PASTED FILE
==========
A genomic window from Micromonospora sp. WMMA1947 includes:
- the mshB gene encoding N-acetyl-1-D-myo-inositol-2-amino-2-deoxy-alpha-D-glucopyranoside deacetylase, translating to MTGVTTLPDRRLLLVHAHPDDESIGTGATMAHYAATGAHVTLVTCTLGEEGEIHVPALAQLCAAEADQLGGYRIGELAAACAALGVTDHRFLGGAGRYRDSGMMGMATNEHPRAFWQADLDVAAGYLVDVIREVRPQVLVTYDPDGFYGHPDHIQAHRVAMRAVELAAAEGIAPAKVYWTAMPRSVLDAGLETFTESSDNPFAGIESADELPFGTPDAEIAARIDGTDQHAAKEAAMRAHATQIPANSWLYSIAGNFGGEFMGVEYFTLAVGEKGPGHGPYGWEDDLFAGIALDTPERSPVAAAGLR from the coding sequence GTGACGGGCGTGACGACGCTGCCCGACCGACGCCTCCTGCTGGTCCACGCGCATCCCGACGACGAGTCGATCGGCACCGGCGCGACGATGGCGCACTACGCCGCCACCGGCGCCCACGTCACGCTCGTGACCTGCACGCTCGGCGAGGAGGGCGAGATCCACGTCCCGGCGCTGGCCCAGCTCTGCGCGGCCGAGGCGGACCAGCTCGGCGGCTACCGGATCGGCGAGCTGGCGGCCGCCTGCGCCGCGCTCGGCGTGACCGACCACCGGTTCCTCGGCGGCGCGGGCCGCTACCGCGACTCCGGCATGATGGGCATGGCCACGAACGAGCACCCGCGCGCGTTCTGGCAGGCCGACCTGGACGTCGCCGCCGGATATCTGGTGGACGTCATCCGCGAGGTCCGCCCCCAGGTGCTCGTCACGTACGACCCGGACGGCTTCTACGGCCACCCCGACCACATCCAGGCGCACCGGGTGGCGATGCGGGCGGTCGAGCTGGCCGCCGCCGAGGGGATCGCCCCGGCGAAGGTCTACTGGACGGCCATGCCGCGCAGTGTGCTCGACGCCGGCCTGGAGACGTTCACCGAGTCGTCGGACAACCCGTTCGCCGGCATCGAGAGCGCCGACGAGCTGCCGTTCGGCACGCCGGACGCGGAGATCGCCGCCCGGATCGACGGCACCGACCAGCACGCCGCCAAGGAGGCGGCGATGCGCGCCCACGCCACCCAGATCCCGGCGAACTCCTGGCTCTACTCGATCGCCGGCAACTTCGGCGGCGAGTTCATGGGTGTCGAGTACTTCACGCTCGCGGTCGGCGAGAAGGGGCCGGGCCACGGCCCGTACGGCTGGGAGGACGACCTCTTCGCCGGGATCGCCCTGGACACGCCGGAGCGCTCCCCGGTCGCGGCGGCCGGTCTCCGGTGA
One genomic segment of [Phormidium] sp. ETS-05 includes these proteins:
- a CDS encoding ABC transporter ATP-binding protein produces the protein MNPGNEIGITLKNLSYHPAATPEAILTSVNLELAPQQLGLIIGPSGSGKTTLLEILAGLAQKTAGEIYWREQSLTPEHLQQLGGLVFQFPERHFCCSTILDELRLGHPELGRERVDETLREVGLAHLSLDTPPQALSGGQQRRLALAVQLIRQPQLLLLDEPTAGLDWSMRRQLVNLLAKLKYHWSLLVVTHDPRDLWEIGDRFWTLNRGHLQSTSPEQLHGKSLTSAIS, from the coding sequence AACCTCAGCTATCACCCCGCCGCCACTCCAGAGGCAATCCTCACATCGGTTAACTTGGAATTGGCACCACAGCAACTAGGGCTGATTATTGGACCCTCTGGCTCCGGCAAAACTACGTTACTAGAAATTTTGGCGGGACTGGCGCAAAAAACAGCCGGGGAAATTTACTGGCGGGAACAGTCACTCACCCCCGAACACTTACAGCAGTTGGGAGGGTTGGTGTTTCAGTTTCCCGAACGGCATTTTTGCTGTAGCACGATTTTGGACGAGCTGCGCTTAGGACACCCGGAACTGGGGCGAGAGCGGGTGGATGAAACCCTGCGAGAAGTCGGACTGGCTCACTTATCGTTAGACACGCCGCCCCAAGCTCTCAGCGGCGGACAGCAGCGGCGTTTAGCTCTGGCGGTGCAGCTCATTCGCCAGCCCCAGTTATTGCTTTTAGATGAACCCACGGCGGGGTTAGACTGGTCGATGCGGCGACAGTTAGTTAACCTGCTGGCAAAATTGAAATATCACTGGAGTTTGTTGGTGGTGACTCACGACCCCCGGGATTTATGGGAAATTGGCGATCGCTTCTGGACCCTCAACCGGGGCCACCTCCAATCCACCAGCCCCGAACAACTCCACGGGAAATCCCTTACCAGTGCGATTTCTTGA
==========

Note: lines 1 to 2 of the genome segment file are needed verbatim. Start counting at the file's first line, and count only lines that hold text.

A genomic window from Micromonospora sp. WMMA1947 includes:
- the mshB gene encoding N-acetyl-1-D-myo-inositol-2-amino-2-deoxy-alpha-D-glucopyranoside deacetylase, translating to MTGVTTLPDRRLLLVHAHPDDESIGTGATMAHYAATGAHVTLVTCTLGEEGEIHVPALAQLCAAEADQLGGYRIGELAAACAALGVTDHRFLGGAGRYRDSGMMGMATNEHPRAFWQADLDVAAGYLVDVIREVRPQVLVTYDPDGFYGHPDHIQAHRVAMRAVELAAAEGIAPAKVYWTAMPRSVLDAGLETFTESSDNPFAGIESADELPFGTPDAEIAARIDGTDQHAAKEAAMRAHATQIPANSWLYSIAGNFGGEFMGVEYFTLAVGEKGPGHGPYGWEDDLFAGIALDTPERSPVAAAGLR from the coding sequence GTGACGGGCGTGACGACGCTGCCCGACCGACGCCTCCTGCTGGTCCACGCGCATCCCGACGACGAGTCGATCGGCACCGGCGCGACGATGGCGCACTACGCCGCCACCGGCGCCCACGTCACGCTCGTGACCTGCACGCTCGGCGAGGAGGGCGAGATCCACGTCCCGGCGCTGGCCCAGCTCTGCGCGGCCGAGGCGGACCAGCTCGGCGGCTACCGGATCGGCGAGCTGGCGGCCGCCTGCGCCGCGCTCGGCGTGACCGACCACCGGTTCCTCGGCGGCGCGGGCCGCTACCGCGACTCCGGCATGATGGGCATGGCCACGAACGAGCACCCGCGCGCGTTCTGGCAGGCCGACCTGGACGTCGCCGCCGGATATCTGGTGGACGTCATCCGCGAGGTCCGCCCCCAGGTGCTCGTCACGTACGACCCGGACGGCTTCTACGGCCACCCCGACCACATCCAGGCGCACCGGGTGGCGATGCGGGCGGTCGAGCTGGCCGCCGCCGAGGGGATCGCCCCGGCGAAGGTCTACTGGACGGCCATGCCGCGCAGTGTGCTCGACGCCGGCCTGGAGACGTTCACCGAGTCGTCGGACAACCCGTTCGCCGGCATCGAGAGCGCCGACGAGCTGCCGTTCGGCACGCCGGACGCGGAGATCGCCGCCCGGATCGACGGCACCGACCAGCACGCCGCCAAGGAGGCGGCGATGCGCGCCCACGCCACCCAGATCCCGGCGAACTCCTGGCTCTACTCGATCGCCGGCAACTTCGGCGGCGAGTTCATGGGTGTCGAGTACTTCACGCTCGCGGTCGGCGAGAAGGGGCCGGGCCACGGCCCGTACGGCTGGGAGGACGACCTCTTCGCCGGGATCGCCCTGGACACGCCGGAGCGCTCCCCGGTCGCGGCGGCCGGTCTCCGGTGA